Selling your property management company is actually quite similar to selling a home. If your firm doesn’t have great bones and tremendous curb appeal, you’ll struggle to get top dollar for the business. Even worse, you could struggle to find a buyer at all.
Even if you feel the urge to retire immediately and make a beeline for the golf course, I suggest that you get out your metaphorical hedge trimmers today, and spend the next 1 to 3 years renovating the company you’ve worked so hard to build.
Taking the following 3 steps will make your property management firm more palatable to potential buyers—while boosting its value.
Selling Your Property Management Company:
How to Improve Your Business’ Curb Appeal
1. Clean (and know) your books. Prospective buyers are going to want to see your financials, and they’re going to ask you tons of questions about them. When that day comes, “I don’t know” won’t be an acceptable answer.
Before selling your property management company, go through your profit and loss statement line by line with the help of your CPA until you can grasp every single detail. You don’t need to become a CPA yourself; but at the very least, you need to know what each line means and why it’s important.
Along the way, identify and write off your “bad debt.” I’ve seen companies that look profitable because they’re carrying five years of back rent. If you evicted a tenant in 1999 and he still hasn’t paid you $5,000 in delinquent rent, it’s time to quit considering that bill an asset. The same applies for vendors. You will want to understand how much money is still owed or collectable in each arrangement.
Another thing to understand before selling your property management company is the difference between accrual-basis and cash-basis accounting. Both methods offer a snapshot of the financial health of your company; but if the snapshots look glaringly different, know how to explain why this is the case.
Finally, before selling your property management company, you’ll want to break out your personal expenses from the company’s overall expenses. This includes your cell phone, your car, and any other items that you’ll keep in your possession after the sale. By doing so, you can show potential buyers that those expenses are really just profits waiting to go into their pocket once you’re out of the picture.
2. Upgrade your processes and structure. Make your firm move-in ready by embracing modern technology. If you’re still accepting cash payments from tenants, for example, it’s time to invest in an electronic payment system. Similarly, an out-of-date eviction process and service request system are also red flags for potential buyers.
If your office is peppered with big filing cabinets full of paper records, you’re selling the business equivalent of wall-to-wall shag carpet and wood paneling. The idea of needing to digitize everything immediately after purchasing your firm will send buyers running for the hills.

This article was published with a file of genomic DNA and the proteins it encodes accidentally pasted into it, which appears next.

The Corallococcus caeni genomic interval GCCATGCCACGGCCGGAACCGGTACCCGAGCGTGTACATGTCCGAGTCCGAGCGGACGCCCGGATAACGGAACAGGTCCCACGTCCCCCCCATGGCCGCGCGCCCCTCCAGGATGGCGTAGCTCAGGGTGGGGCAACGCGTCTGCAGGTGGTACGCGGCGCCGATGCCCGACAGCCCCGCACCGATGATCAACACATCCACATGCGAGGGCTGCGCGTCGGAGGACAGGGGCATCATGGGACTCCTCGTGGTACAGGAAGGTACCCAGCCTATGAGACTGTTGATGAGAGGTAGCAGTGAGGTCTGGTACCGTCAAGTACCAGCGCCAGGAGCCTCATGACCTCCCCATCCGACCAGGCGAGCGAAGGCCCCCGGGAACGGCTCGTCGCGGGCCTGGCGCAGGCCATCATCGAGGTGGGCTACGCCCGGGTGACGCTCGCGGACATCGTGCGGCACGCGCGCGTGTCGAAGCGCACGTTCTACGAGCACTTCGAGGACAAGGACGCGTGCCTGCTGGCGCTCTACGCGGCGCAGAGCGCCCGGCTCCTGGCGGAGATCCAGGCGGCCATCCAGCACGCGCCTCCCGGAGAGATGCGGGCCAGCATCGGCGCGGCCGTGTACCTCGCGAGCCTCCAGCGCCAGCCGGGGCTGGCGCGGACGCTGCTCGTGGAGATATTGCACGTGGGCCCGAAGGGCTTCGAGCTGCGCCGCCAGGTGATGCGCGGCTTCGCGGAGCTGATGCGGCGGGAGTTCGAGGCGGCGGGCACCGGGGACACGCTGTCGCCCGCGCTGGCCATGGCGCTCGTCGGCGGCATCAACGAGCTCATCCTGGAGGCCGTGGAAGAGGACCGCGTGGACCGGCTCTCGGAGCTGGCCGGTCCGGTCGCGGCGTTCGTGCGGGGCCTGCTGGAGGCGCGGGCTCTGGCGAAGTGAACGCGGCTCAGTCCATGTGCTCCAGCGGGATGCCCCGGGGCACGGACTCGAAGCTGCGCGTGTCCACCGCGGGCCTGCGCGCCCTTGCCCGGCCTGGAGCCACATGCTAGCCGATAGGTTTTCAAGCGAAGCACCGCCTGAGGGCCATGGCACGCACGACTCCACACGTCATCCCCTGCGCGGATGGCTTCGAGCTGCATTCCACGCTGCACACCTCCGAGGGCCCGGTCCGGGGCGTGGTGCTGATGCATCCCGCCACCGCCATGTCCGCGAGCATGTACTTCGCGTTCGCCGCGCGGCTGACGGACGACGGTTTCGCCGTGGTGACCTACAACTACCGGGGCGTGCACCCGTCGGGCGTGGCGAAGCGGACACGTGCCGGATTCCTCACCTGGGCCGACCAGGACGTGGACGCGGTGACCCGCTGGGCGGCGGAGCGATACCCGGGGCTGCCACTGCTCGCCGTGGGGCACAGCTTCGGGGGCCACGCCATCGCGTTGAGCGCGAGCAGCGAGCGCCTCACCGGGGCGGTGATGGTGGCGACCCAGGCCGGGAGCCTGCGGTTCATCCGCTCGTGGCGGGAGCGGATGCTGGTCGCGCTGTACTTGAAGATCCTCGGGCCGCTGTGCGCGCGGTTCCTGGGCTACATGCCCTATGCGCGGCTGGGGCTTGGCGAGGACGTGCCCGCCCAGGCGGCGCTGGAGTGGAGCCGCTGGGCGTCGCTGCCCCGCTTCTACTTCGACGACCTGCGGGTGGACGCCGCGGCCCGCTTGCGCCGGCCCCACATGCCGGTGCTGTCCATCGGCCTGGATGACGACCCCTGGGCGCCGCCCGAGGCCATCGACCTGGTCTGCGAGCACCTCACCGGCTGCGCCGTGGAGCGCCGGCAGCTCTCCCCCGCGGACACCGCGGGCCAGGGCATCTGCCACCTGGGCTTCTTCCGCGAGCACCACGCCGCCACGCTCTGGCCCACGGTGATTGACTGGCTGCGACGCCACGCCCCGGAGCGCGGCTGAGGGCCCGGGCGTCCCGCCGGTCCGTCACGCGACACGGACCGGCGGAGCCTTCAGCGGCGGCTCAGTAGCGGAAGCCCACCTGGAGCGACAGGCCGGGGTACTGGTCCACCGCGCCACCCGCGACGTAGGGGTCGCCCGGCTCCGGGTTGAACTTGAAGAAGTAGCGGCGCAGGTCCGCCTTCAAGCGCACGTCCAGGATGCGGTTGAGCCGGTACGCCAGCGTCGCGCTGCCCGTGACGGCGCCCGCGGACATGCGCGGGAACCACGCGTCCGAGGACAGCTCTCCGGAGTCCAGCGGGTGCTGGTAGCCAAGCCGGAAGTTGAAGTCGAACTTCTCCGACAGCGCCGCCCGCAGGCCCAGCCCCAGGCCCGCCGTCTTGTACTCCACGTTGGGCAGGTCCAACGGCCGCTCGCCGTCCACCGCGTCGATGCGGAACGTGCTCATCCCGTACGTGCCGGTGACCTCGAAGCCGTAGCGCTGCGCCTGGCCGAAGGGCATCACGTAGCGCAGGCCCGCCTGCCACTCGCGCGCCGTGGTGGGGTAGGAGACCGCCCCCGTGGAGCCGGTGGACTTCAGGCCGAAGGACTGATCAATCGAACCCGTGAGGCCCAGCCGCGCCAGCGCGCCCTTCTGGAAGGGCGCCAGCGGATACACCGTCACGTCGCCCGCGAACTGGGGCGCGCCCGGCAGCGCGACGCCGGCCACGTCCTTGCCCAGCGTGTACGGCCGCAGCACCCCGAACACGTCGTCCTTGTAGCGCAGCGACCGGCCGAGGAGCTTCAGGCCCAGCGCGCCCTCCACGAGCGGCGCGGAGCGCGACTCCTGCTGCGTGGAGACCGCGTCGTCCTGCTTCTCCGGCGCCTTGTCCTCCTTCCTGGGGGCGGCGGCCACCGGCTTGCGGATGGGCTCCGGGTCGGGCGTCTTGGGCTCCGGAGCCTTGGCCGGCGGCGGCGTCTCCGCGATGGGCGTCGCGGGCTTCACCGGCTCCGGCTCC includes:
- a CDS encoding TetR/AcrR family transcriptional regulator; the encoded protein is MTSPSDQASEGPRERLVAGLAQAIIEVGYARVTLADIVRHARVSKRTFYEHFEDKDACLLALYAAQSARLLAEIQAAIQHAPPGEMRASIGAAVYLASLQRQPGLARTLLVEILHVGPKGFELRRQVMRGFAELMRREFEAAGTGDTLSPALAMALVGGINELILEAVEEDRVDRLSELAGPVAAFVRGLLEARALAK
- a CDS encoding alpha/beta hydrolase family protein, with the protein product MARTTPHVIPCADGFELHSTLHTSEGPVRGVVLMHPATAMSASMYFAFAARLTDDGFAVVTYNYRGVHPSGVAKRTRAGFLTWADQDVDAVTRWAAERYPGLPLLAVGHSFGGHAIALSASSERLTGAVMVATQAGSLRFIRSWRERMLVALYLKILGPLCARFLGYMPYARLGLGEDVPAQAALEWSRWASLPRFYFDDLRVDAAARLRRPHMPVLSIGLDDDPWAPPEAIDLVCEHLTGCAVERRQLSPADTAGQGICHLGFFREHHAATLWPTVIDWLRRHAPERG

Lastly—and this is a big one—if you’re a one-person operation, I suggest that you build a small team before selling your property management company. Think of it this way: if you are personally doing all of the business development, marketing, bookkeeping, and evicting, you are the business. If you leave, there’s nothing left.
Contrast that with a firm that has a team in charge of those areas. These folks will stick around and keep the company afloat while the transition occurs—and that’s a lot more valuable to potential buyers.
3. Prepare your people. Make sure that your staff is both aware of and excited about the fact that you’re selling your property management company. If potential buyers visit your office and everyone looks depressed and resentful, they’re not going to want to join the pity party.
People are naturally resistant to change, but you’ll ideally be selling your property management company to an entity with greater capabilities than your own. When communicating the situation to your team members, tell them this. Explain how they’ll gain even better resources and job security once new leadership takes over. We’ve seen employees express over-the-moon happiness at the prospect of gaining access to new tools and software—things that make their jobs easier, allow them to perform better, and give them new skills to add to their résumés.
Explain to your employees that the new owner is interested in growing—not dismantling—the company. If you describe the long-term perks that they’ll reap from selling your property management company, they’ll welcome it with open arms.Read it on the #BuildiumBlog: 3 ways to improve your property management company's curb appeal! Click To Tweet
None of the above steps will be easy, but neither is property management. If you’re considering selling your property management company, do some extra legwork today to clean up your books, processes, and company structure. This will provide you with peace of mind—which could do wonders for your golf swing—along with a top-dollar valuation.
Next, be sure to read Part 1 of our series on how to sell your property management company: Want to Sell Your Property Management Company? 3 Consolidation Models to Consider
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